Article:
The latter part of the book deals with the preparation of work, how one should read, how to remember what was read, and how to take notes. Strangely but understandably, the author advises moderation in all these areas. One does not become an intellectual by reading more and more books. More important is how much one understands and is able provide original commentary upon. The same is with trying to memorise everything that one has read. Although the author meant this for an earlier time and age, today it becomes even more foolish to be a good memoriser, especially when there are multiple tools at our disposal to retrieve any information that is needed at any moment. The 24/7 connectedness of our lives has, I dare say, done away with our requirement of an extensive memory. Whether that is a good thing or bad, I leave it up to you. This chapter ends with a useful approach that the author prescribes to take and organise notes. People preferring to use the traditional paper-based note-taking may find this advice useful.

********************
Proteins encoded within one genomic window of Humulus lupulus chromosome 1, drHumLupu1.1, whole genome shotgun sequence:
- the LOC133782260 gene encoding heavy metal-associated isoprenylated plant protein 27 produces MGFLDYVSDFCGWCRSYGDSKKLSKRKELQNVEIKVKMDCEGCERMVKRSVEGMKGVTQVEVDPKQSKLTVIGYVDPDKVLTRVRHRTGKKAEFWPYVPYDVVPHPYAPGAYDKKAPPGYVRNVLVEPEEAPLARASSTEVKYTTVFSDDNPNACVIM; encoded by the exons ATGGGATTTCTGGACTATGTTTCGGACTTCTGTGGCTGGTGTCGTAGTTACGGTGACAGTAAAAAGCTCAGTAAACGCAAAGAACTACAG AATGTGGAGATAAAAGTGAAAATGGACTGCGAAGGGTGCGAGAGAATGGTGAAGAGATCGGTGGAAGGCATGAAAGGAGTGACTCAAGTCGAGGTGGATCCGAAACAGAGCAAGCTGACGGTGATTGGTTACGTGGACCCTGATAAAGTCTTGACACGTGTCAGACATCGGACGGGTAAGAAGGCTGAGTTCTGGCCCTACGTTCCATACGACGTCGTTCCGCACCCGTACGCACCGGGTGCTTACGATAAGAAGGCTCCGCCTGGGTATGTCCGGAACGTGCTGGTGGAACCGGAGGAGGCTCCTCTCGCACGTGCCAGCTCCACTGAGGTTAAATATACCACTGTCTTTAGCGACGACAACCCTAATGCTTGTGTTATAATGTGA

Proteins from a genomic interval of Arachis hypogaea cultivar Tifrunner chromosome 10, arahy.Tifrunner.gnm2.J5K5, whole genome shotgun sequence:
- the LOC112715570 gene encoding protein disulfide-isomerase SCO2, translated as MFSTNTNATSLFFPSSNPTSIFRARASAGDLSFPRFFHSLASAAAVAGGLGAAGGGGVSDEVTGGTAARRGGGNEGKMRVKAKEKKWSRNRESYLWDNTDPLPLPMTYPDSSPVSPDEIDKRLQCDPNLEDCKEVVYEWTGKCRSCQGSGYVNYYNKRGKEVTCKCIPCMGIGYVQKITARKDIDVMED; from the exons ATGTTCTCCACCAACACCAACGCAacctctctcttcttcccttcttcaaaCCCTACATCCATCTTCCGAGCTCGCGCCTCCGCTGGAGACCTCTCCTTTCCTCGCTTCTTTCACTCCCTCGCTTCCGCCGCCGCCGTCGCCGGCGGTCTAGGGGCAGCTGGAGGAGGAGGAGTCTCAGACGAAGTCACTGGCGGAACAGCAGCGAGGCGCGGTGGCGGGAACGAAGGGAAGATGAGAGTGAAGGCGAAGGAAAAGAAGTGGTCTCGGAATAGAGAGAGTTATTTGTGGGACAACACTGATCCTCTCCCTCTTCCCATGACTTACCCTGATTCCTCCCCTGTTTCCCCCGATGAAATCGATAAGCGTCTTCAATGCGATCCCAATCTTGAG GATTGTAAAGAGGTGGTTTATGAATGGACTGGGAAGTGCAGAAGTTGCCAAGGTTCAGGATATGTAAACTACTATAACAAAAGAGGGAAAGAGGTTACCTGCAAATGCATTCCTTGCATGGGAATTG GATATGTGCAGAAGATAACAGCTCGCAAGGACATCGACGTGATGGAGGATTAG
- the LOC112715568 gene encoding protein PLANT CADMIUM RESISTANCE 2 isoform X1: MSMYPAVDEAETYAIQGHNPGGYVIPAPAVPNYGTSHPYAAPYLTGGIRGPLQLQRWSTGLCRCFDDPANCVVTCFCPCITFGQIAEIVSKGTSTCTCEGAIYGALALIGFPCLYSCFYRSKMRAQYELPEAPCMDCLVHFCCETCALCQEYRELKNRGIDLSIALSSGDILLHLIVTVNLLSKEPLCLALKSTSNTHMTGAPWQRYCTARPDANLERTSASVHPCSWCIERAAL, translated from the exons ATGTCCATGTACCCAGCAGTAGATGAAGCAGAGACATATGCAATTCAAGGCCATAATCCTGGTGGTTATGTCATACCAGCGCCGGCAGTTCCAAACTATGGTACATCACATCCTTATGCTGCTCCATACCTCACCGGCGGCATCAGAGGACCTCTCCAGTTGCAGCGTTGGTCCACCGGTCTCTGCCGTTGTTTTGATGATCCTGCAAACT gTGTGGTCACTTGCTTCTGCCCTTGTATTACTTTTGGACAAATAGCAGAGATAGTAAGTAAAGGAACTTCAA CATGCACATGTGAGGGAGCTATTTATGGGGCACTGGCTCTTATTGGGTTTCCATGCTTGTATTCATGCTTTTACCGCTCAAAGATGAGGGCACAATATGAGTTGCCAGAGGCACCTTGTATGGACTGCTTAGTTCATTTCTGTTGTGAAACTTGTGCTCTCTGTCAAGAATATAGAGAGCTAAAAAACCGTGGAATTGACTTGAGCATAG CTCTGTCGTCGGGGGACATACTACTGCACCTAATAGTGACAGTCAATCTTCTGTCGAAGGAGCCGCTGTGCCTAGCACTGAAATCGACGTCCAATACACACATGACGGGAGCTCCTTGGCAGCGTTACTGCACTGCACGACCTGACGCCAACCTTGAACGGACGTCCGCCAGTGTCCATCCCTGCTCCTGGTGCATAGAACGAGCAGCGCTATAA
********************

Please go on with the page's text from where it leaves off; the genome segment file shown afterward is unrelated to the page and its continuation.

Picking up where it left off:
The author then deals with one of the most important parts of the book – the creative effort. For an intellectual, creation is paramount. Be it in the form of a book, a painting, a theorem, or simply original thought, creation is supposed to be the end result of your intellect. “One cannot be forever learning and forever getting ready.” This author lists down the qualities that are needed in order to create complete and useful works. Detachment, patience, persistence, and knowing your limits. These are the qualities that are discussed. If you’re running short of time or are frustrated with the ye olde language of the book, I would suggest that you read Chapter 7 and Chapter 8 completely. These two chapters contain enough useful and actionable advice to help create a marked difference in your productive output.